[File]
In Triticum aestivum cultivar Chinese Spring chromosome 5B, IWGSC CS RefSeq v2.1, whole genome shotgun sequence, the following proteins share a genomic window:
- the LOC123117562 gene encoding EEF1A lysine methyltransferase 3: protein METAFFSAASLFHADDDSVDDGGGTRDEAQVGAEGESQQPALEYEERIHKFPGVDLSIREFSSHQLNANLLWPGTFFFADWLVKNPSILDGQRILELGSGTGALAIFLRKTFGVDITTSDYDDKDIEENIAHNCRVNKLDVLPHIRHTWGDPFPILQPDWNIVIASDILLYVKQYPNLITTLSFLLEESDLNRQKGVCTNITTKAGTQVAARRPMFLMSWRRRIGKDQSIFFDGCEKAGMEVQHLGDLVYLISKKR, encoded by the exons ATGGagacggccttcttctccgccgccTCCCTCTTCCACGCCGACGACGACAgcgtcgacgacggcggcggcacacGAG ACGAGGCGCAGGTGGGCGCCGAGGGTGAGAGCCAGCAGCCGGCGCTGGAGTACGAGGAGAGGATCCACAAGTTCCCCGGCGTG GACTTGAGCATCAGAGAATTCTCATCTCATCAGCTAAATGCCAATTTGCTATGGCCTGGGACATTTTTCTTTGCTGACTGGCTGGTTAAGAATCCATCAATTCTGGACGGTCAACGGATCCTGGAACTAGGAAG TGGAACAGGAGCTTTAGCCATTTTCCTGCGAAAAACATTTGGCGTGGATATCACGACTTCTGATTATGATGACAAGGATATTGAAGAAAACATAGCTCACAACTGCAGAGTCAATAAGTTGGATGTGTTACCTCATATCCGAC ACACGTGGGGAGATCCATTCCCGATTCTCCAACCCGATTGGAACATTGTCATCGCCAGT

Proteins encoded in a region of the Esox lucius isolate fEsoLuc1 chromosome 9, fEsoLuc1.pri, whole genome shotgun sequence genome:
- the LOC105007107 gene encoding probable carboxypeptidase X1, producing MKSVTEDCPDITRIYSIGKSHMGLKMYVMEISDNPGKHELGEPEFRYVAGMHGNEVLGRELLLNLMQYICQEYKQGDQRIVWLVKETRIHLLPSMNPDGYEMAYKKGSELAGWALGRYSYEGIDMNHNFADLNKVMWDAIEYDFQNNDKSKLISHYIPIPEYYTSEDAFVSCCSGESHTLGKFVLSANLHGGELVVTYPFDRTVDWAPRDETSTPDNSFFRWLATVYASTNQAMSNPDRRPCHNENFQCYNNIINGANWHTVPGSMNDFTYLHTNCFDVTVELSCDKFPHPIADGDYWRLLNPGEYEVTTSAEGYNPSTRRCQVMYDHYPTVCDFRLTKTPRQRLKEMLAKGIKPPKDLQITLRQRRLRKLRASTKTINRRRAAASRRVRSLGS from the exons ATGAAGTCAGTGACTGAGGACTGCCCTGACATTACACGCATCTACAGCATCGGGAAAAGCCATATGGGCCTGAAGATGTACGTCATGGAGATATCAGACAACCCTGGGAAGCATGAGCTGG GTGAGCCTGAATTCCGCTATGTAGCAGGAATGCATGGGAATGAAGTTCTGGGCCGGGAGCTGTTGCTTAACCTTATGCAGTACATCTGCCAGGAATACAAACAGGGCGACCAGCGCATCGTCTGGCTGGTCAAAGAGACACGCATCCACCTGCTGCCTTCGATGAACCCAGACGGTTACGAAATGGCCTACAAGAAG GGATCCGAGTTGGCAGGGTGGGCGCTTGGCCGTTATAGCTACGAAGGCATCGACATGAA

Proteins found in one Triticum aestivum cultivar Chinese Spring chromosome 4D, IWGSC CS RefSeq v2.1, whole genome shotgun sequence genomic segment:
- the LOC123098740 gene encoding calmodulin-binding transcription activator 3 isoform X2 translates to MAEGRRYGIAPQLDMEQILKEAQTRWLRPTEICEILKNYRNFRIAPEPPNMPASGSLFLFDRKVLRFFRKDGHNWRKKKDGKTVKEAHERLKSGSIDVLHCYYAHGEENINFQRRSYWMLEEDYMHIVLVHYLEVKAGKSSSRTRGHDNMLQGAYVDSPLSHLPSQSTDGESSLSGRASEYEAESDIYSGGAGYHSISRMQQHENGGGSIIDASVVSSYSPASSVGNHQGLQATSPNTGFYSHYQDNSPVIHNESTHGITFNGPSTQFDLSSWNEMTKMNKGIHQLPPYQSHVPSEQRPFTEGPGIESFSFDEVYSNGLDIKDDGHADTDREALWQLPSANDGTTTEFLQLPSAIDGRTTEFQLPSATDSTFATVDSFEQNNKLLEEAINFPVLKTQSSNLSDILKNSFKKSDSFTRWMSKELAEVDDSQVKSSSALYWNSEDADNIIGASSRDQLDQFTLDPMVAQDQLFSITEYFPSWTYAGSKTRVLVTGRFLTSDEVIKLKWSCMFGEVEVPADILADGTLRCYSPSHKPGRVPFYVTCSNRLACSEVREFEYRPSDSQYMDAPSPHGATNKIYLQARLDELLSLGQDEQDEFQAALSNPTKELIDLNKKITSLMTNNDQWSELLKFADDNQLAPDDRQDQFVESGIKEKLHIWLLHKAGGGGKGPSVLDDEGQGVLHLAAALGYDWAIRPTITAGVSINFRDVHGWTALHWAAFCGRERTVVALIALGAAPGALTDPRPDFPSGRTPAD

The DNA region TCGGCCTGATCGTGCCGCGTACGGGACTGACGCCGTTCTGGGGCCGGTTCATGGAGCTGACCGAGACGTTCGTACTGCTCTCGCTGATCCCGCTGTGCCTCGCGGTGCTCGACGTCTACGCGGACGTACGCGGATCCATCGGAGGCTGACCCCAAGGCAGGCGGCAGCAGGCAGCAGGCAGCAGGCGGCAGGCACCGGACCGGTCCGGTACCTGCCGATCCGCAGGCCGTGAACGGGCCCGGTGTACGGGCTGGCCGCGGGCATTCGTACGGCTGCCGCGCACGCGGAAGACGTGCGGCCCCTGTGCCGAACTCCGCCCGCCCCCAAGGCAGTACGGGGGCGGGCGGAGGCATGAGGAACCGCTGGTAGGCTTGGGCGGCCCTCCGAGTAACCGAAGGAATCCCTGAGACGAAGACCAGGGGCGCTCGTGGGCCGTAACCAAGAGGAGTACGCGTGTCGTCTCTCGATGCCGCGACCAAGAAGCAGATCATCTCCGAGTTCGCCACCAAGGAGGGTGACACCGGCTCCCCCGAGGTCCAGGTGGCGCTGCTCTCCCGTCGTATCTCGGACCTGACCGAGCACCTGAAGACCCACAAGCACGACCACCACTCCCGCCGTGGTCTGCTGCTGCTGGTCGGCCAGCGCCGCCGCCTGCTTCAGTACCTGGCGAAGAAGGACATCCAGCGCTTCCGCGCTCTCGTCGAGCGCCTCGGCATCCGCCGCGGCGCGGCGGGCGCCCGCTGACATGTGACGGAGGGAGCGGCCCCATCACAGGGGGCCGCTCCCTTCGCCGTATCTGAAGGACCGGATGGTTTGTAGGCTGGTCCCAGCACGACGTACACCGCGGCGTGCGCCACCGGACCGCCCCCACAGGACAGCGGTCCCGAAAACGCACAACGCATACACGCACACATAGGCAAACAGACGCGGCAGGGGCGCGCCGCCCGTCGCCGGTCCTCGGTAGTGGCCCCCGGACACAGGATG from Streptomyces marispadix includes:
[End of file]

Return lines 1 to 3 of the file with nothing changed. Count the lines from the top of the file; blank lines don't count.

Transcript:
In Triticum aestivum cultivar Chinese Spring chromosome 5B, IWGSC CS RefSeq v2.1, whole genome shotgun sequence, the following proteins share a genomic window:
- the LOC123117562 gene encoding EEF1A lysine methyltransferase 3: protein METAFFSAASLFHADDDSVDDGGGTRDEAQVGAEGESQQPALEYEERIHKFPGVDLSIREFSSHQLNANLLWPGTFFFADWLVKNPSILDGQRILELGSGTGALAIFLRKTFGVDITTSDYDDKDIEENIAHNCRVNKLDVLPHIRHTWGDPFPILQPDWNIVIASDILLYVKQYPNLITTLSFLLEESDLNRQKGVCTNITTKAGTQVAARRPMFLMSWRRRIGKDQSIFFDGCEKAGMEVQHLGDLVYLISKKR, encoded by the exons ATGGagacggccttcttctccgccgccTCCCTCTTCCACGCCGACGACGACAgcgtcgacgacggcggcggcacacGAG ACGAGGCGCAGGTGGGCGCCGAGGGTGAGAGCCAGCAGCCGGCGCTGGAGTACGAGGAGAGGATCCACAAGTTCCCCGGCGTG GACTTGAGCATCAGAGAATTCTCATCTCATCAGCTAAATGCCAATTTGCTATGGCCTGGGACATTTTTCTTTGCTGACTGGCTGGTTAAGAATCCATCAATTCTGGACGGTCAACGGATCCTGGAACTAGGAAG TGGAACAGGAGCTTTAGCCATTTTCCTGCGAAAAACATTTGGCGTGGATATCACGACTTCTGATTATGATGACAAGGATATTGAAGAAAACATAGCTCACAACTGCAGAGTCAATAAGTTGGATGTGTTACCTCATATCCGAC ACACGTGGGGAGATCCATTCCCGATTCTCCAACCCGATTGGAACATTGTCATCGCCAGT

Proteins encoded in a region of the Esox lucius isolate fEsoLuc1 chromosome 9, fEsoLuc1.pri, whole genome shotgun sequence genome: